Once registered, you will be able to log in and continue to read our digital journals, and next time you visit simply log in again to view the pdfs.

This does not apply to the majority of pages and material we have on the site – only the journals we have digitised and made available in pdf format. So you won’t have to register if you’re simply browsing through the company/ biography pages we have.

Why do I have to register to view the pdfs?

We’re asking readers to register to view the pdf files simply to keep a track on which digitised journals/ documents are being found and used. This better helps us understand how to improve and develop the website by analysing which digital journals are being read or downloaded and how frequently they’re being viewed.

Why is Grace’s Guide collecting my details?

When you register to become a member of Grace’s Guide for the first time, you will be asked to enter you name, surname and country of origin.  We use this information to communicate with you when we send you your registration email for example, and for us to analyse the scope of our project.

We will never share your details with a third party or send you unnecessary advertising or unwanted mail.

Every month, Grace’s Guide attracts half a million page views – and every day, around 4,000 visitors. Every day our team of volunteers works hard to update the site so that every time you log in, there is more historical information to discover.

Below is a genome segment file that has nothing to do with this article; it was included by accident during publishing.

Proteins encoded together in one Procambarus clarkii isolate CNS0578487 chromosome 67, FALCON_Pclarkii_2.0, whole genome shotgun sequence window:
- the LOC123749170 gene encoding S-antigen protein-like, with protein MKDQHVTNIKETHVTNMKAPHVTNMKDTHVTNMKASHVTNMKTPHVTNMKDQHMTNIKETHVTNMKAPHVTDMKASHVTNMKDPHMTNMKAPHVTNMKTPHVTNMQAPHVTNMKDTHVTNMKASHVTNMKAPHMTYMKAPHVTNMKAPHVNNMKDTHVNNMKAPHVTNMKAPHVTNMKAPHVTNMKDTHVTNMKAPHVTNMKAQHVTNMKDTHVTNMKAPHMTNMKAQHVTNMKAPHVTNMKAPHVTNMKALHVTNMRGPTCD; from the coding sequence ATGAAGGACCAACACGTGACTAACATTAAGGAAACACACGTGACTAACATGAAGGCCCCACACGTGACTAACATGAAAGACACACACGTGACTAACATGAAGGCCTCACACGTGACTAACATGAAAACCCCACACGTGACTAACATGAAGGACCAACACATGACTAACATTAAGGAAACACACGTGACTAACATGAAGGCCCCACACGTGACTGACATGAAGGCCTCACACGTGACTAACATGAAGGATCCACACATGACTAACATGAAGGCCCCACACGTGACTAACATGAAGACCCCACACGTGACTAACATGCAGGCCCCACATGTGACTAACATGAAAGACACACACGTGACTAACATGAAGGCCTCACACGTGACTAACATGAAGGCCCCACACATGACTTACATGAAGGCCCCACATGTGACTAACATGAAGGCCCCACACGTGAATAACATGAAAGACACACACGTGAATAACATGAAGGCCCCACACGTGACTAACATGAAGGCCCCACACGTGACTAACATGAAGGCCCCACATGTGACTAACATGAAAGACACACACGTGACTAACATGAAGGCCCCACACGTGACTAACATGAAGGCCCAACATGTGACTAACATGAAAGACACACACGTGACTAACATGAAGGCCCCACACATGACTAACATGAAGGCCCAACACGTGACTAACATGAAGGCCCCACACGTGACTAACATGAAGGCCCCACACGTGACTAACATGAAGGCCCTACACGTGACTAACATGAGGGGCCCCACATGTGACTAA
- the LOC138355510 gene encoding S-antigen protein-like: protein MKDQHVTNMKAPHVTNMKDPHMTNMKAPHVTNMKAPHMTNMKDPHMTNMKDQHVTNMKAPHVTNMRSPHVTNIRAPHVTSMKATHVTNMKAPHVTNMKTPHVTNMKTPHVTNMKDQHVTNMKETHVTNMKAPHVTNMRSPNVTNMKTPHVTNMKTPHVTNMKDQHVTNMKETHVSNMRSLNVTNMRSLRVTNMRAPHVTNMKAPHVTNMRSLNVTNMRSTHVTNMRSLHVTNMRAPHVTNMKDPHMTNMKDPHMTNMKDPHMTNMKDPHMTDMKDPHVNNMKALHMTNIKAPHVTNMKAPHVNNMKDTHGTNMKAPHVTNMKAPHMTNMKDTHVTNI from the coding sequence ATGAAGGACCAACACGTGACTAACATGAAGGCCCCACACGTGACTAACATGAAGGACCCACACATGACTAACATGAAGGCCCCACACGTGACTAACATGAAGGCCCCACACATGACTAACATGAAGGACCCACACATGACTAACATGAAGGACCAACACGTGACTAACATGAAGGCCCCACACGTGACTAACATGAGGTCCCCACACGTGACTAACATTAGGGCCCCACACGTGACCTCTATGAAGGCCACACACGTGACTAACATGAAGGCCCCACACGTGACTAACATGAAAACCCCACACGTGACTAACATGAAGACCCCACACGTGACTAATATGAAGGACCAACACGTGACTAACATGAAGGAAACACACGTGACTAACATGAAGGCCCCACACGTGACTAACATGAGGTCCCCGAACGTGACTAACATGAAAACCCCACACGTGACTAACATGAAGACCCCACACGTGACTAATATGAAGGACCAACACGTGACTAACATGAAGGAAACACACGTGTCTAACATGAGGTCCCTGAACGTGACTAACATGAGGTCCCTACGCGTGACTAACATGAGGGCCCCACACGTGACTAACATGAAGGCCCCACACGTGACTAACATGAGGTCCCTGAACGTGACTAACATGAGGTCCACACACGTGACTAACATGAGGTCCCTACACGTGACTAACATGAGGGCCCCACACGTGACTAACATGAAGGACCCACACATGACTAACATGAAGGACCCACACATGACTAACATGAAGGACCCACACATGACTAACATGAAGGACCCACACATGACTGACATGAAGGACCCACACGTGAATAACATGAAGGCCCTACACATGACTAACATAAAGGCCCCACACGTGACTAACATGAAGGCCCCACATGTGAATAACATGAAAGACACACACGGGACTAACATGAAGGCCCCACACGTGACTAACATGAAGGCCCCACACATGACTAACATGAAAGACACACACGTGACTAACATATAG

If you have any problems or concerns please don’t hesitate to get in touch via the contact form, or use the problem form to raise an issue.

Thank-you for all your support.

 

Grace’s Guide Celebrates 10 Year Anniversary

10th Anniversary  Banner

 This month we celebrate a decade of archiving Britain’s industrial heritage.

The team at Graces Guide has spent the past 10 years collecting fascinating extracts from The Engineer, The Engineering Times, Mechanics Magazines and The Autocar to name a few, preserving them digitally for many years to come.

See our archive page here.

Our online archive includes over 186,000 images and over 122,000 web pages, on Britain’s industrial achievements, companies and engineering pioneers. The project also boasts 40,000 pages of biographical notes and over 500 industrial categories for researchers, academics and enthusiasts alike, to explore.